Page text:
Just the other day I was browsing on Reddit and came across a post that caught my interest – a headline that was resigned as ridiculous for stating that “cancer is a choice”. For those that don’t know, Reddit is a website that is a collection of user-submitted material and links and can be quite informative, entertaining, and even horrific if you wander down certain pathways.
Another popular source of entertainment that is required to know for this post is The Onion – a wonderful fictional news website that will have you laughing the whole way at their topics and witty style of writing.
Unless you’re those poor folks that don’t realize it’s satirical and fictional and expend a lot of energy protesting the stories. In many cases those protests are even funnier than the articles themselves.
Reddit is broken up into branches called subreddits, each one having their own theme. There is one subreddit called ‘Not The Onion’ that is filled with real news headlines that are so ridiculous that they seem like they’re right out of the world of fiction.
The full title of the post that caught my eye was “Textbook calls cancer a ‘disease of choice’ – and it’s required reading for UNC students.” When I saw it, I my knee-jerk response was “hey, that is funny!”
But then I started to think about it a little more consciously.
I have been doing a lot of reflection lately on the foundations of thought processes and how much of our paradigm for life is built on topics that are closed off – things that we have accepted as “that’s how it works” and closed the door on challenging it.
I’m not talking about touching fire and getting burned or closing your eyes when you sneeze – those are the way those things work, but they’re quite simple and there isn’t any real utility in challenging them. I’m talking about complex issues that have been woven together over much time by many people.
This textbook is making a bold claim that cancer is somehow a disease that we choose – I say “somehow” because I have not read this textbook. But that’s not necessary for this article as I’m not trying to convince you of thinking any one way or the other, nor will I be laying down statistics to support either side.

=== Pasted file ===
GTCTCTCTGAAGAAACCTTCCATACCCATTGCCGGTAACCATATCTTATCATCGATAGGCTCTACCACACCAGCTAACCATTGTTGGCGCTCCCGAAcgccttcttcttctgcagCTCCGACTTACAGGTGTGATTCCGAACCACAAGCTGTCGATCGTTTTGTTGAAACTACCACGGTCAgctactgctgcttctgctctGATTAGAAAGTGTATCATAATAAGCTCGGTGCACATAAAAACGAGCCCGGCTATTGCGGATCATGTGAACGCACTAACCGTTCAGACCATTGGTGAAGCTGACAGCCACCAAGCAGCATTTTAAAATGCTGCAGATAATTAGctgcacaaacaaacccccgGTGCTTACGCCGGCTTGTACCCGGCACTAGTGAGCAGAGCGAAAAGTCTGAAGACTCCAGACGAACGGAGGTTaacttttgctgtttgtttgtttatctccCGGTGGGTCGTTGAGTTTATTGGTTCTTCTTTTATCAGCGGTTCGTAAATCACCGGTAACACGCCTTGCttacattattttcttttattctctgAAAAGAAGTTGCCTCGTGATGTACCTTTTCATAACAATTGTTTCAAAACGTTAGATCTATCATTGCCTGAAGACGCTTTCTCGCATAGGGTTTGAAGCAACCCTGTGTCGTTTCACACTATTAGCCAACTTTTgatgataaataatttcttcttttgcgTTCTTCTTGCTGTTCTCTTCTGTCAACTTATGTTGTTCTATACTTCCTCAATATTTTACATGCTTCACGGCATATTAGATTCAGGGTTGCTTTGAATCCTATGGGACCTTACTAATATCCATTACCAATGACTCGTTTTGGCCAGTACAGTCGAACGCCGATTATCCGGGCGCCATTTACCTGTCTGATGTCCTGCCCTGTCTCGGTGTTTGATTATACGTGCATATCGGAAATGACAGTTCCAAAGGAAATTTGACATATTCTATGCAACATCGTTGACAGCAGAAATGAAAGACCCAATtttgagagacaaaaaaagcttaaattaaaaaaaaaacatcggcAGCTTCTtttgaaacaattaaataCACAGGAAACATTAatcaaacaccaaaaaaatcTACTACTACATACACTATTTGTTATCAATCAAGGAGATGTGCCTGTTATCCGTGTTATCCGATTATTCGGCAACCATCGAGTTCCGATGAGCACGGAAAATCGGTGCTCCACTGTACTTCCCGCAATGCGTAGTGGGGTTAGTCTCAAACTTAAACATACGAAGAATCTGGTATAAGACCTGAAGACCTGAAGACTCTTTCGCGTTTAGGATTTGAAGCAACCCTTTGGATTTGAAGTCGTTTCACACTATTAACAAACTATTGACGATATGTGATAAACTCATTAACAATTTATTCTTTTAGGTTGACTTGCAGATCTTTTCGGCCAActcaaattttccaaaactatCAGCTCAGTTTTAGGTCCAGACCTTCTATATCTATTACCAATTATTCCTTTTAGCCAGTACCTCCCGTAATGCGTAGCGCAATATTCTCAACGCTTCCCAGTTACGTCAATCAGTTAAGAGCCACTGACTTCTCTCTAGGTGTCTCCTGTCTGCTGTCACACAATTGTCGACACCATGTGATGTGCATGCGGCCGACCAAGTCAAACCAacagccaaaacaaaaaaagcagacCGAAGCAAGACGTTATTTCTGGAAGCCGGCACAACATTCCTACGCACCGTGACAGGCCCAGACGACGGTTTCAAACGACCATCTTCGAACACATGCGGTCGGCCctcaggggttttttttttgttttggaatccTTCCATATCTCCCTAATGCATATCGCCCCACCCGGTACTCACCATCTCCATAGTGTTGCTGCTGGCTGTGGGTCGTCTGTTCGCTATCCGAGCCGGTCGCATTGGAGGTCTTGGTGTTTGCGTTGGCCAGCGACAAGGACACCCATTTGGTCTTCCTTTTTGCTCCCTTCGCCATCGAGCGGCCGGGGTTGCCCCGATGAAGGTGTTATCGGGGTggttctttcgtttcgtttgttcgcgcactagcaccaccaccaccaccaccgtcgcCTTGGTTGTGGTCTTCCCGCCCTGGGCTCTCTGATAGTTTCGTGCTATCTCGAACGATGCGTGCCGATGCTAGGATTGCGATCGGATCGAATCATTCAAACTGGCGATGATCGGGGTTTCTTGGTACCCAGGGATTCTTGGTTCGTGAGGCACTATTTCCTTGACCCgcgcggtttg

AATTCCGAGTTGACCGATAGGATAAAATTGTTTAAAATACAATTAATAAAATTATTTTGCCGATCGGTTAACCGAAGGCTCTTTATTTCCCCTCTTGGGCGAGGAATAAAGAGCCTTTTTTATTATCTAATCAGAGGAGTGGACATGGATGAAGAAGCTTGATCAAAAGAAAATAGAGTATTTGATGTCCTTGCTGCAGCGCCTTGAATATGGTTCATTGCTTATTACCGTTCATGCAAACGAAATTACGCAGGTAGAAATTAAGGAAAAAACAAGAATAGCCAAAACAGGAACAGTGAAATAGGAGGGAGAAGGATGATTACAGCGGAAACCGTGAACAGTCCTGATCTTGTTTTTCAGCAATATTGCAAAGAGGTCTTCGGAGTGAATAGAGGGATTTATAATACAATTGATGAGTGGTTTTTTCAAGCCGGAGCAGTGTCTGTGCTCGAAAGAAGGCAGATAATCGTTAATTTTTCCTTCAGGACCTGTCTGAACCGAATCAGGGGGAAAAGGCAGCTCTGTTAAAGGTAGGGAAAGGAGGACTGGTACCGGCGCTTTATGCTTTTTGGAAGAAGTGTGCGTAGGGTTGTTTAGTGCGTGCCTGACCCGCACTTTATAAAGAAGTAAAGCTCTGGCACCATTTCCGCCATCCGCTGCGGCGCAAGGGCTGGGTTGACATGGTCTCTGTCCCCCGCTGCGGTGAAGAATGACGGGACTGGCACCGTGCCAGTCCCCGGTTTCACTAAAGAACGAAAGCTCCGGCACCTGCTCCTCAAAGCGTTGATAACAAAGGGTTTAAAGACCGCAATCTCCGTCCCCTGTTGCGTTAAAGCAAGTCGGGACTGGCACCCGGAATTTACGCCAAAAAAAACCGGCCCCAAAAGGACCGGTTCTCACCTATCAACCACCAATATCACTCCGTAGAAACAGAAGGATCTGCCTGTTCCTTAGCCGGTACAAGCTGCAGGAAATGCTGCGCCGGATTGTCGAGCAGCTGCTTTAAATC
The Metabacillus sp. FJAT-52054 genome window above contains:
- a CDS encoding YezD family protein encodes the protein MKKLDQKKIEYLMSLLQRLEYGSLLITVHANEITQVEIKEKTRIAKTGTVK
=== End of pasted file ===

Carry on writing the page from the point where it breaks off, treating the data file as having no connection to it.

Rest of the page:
I want to talk about the calcification of thought processes and how that can hinder and oppress growth.
Calling cancer a ‘disease of choice’ is bold because of the way cancer is involved with our society and how strongly it affects our lives. The resources it takes to battle cancer, the awkward and painful learning process of what works and what doesn’t with treatment and recovery, and the undeniably massive emotional toll it takes on everyone touched by it.
And almost everyone has been touched by it. Even if no one that you directly know has dealt with it, you likely know someone that has had a family member, friend, or even pet go through it.
So of course if you suggest that it’s a choice, people get on the defensive pretty quickly. And it seems that nearly everyone will immediately join opinion without a second thought. Even now, you may well be wondering – how I could consider such a statement as possible truth?
But it’s just that: possible truth. Once I started to think about it I realized that judging it as ridiculous didn’t do me or my imagination any good. All that would do is solidify what I already think about it and reject anything that challenges my current knowledge.
This is called confirmation bias, and we’re all prone to it. For those that do a fair amount of reflection it can help to loosen its grip on our thoughts and perhaps have us catch ourselves when we do fall into that bias, but we’re all going to defend our thoughts sooner or later. The risk is when we can’t even recognize that bias within us, then imagination is kept locked out of these areas in our paradigm of the world.
One of the greatest minds within our recent history knew of the utility of imagination. Albert Einstein gave us incalculably important theories and understandings for our physical world, and it wasn’t born from the rigors of mathematical formulae and the scientific method, but from his childlike wonder:
“Imagination is more important than knowledge. For knowledge is limited, whereas imagination embraces the entire world, stimulating progress, giving birth to evolution.”
It’s the possibility within the idea of cancer being a choice that really stoked the fire for me to write this – it’s not the content in the headline or the textbook, but the reaction to it from the masses. The idea that’s presented is far enough outside of accepted norms that not only does it have casual readers rebuking it but people in the medical and general scientific community as well.
I checked the most popular comments on the page and it’s people discussing what’s been learned about the causes of cancer, the numbers behind it, and why it’s not a choice. People that know.